Also appears on the blog, Politics of the Workplace
The “creative talent coordinator” at the agency sounded very enthusiastic on the phone. The job description matched my credentials. I had all the experience they were asking for and more: twenty-five years in publishing; more than ten years as a medical writer and editor. We set up an interview the next day with the “lead recruiter.” It seemed very positive.
Yet the next day I found my suited-up self in a gray windowless cube, across from a woman who was frowning at my resume.
“You don’t have pharmaceutical industry experience.” It was an accusation.
I had come in feeling confident. Even though my resume hadn’t gotten a bite in a while, I do have a good background, and I figured that eventually someone would notice, or someone who had already noticed would finally get the green light and the budget to hire someone like me.
I’d traveled over an hour from northeast Queens to get to Manhattan that morning, had taken twenty minutes to fill out the agency’s ten-page application, and had sat waiting another ten minutes or so for the unfriendly recruiter who was now lecturing me about not having the “right” background.
What do you say when an interview turns out to be nothing like you expected? No matter how much you prepare, occasionally someone tosses you a curve ball.
Trying to maintain my cool, I pointed out what my resume said: “I have more than ten years in medical publishing. I have experience using AMA (The American Medical Association Manual of Style).”
In response, her finger moved down my resume and she said that my last medical editing job was a while ago. Technically, she was right; that job had ended in 2003 and I was a freelance medical writer for a year or so after that. I had worked at a medical publisher more recently, and I had reported on medical studies on my last job, but I was not a “medical editor” in those roles.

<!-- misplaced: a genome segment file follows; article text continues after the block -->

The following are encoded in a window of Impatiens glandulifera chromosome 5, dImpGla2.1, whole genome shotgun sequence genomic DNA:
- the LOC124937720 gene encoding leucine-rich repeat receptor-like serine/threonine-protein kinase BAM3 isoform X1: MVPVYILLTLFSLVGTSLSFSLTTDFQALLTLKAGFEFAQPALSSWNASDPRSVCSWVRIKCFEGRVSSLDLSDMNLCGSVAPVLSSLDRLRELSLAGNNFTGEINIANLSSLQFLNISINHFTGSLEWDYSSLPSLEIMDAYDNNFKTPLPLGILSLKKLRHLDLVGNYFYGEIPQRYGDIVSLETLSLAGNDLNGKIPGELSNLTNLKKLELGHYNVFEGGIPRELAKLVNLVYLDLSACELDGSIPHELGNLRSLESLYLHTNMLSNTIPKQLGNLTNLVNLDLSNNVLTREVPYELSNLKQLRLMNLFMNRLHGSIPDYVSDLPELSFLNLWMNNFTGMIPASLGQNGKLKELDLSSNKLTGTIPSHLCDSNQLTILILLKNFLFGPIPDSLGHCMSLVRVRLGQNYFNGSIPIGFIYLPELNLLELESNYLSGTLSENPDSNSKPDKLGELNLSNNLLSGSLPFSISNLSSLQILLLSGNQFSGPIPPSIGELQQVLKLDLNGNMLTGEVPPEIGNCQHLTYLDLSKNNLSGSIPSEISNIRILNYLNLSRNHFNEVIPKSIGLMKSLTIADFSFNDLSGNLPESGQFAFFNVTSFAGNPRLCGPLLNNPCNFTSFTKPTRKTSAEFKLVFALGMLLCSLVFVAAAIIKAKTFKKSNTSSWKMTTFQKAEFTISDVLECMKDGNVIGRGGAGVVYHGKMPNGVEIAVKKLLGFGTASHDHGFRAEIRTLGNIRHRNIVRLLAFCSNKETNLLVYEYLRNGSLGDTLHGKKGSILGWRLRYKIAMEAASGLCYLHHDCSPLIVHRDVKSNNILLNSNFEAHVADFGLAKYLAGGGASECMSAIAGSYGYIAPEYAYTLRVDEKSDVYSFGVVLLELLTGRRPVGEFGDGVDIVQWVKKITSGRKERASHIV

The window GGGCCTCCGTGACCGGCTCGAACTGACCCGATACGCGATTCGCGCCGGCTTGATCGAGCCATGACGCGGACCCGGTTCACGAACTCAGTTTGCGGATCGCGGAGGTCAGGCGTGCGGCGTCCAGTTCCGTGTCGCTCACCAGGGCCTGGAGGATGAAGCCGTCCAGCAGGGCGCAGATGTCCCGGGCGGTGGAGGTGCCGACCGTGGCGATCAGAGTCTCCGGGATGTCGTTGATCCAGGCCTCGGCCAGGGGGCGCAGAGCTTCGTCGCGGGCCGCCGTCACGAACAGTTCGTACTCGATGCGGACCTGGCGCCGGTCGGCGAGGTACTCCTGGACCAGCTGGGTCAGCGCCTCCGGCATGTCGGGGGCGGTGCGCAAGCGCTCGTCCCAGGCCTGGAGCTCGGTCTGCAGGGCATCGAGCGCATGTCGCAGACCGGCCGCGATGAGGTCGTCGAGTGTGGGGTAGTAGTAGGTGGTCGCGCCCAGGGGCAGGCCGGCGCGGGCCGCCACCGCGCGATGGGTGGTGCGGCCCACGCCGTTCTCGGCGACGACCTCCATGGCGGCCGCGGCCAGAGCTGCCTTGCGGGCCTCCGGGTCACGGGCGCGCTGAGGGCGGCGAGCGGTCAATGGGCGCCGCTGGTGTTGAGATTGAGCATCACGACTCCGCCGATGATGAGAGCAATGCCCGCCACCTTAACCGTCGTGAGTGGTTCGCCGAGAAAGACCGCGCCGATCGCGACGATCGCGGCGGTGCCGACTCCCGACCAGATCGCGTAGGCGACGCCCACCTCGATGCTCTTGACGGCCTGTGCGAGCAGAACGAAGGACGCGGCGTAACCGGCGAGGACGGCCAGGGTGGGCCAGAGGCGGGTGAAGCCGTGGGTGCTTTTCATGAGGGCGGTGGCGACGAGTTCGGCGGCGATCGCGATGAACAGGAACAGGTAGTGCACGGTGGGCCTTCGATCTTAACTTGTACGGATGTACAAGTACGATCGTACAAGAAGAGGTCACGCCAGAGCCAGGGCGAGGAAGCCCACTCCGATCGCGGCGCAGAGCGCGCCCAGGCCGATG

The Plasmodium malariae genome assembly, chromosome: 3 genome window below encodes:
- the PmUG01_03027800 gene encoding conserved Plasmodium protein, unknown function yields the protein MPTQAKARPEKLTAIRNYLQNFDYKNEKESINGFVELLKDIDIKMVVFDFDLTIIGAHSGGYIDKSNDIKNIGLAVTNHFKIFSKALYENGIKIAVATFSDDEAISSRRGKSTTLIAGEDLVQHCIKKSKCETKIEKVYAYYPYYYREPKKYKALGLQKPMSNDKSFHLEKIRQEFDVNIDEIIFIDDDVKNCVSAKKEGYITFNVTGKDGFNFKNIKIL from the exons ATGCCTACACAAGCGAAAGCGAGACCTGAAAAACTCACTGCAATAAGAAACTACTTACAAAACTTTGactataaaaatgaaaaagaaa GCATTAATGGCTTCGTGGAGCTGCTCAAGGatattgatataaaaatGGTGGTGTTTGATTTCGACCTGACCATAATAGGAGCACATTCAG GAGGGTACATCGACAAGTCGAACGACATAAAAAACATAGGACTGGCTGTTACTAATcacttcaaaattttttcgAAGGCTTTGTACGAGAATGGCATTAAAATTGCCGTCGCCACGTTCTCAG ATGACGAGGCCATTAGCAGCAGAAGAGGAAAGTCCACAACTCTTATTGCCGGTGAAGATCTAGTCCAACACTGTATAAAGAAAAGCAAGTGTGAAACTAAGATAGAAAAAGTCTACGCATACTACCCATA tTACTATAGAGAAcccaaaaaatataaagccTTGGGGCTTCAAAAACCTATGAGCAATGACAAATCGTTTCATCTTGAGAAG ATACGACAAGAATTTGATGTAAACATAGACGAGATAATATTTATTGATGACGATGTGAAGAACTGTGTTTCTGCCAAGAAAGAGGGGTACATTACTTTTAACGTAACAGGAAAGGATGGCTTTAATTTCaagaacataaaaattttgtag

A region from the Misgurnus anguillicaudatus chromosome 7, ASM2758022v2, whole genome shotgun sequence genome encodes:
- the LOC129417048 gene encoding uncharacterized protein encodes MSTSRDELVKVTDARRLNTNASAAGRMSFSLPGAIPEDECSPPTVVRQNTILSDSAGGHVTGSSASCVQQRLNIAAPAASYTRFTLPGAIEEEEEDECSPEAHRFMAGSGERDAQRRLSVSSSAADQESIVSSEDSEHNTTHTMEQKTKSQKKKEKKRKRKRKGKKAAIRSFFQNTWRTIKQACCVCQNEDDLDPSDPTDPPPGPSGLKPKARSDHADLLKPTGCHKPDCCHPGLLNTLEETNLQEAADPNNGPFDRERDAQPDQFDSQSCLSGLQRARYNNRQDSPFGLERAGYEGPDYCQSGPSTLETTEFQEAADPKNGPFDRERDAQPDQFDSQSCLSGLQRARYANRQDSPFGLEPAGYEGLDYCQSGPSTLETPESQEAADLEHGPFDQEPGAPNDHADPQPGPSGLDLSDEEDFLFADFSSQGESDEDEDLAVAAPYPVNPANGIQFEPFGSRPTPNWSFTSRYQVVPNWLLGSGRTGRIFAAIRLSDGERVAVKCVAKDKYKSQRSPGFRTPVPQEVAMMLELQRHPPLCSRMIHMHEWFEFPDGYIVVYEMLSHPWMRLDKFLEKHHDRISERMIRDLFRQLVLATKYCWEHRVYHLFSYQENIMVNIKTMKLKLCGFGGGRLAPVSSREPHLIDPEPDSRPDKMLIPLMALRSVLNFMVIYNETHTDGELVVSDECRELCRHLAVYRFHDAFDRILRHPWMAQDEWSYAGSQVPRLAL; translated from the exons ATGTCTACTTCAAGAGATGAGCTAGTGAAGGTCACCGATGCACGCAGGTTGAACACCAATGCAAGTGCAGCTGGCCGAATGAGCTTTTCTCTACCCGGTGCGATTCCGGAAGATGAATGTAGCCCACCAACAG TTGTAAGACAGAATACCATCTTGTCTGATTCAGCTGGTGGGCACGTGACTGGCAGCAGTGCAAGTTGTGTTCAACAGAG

“We have people with recent experience at pharmaceutical companies who are applying for this job,” she said.
I wish I’d had the presence of mind and the confidence to say, “I don’t understand why you called me in and wasted our (“our” of course meaning “my”) time if you didn’t think I had the experience you needed.” Instead, I looked at her, unable to think of anything to say beyond, “I can do the job.”
She then said she could submit my resume to the company that was hiring, if I wanted, but she didn’t think it would get very far. Let’s get this debacle over with so I can go find a place to cry, I was thinking. But on hitting the street a few minutes later, I felt not sadness but anger.
What was that all about? It made no sense to me. Someone on LinkedIn suggested that the agency had brought me in to fill a quota, to protect themselves against potential charges of age discrimination. That made sense. I don’t feel very old; I didn’t think I was already at an age where I had to worry about that. But I am turning forty-eight on June 12, so I guess I am at that age.
I had no other bites for a while. There were times when I told myself that maybe I deserved to be treated that way. I’d go through the litany of my past: If I’d gone to a better college, if I’d gotten better grades, if I’d been more aggressive as a reporter when I was younger … and the worst one – if I were smarter — I’d be in some high-level job right now.
Writing about it on LinkedIn helped, and I was gratified to see the number of responses and the number of people who had gone through similar experiences. The incident also forced me to take another look at my resume and find places to tweak it, to better highlight some of the things I had accomplished.
There are days where I tell myself I will never work full-time again, that it’s going to be freelance from here on in (luckily I have a freelance job right now and I’m surviving). There are editing jobs out there, yet so many seem to require skills I don’t have — I’m not a content manager or a search-engine optimization expert. But I imagine that I’ll probably, eventually, get a job. I’ll be overworked and underpaid (we are talking about publishing). If I’m lucky, I’ll get a little respect.
(c) 2011 by Jan Arzooman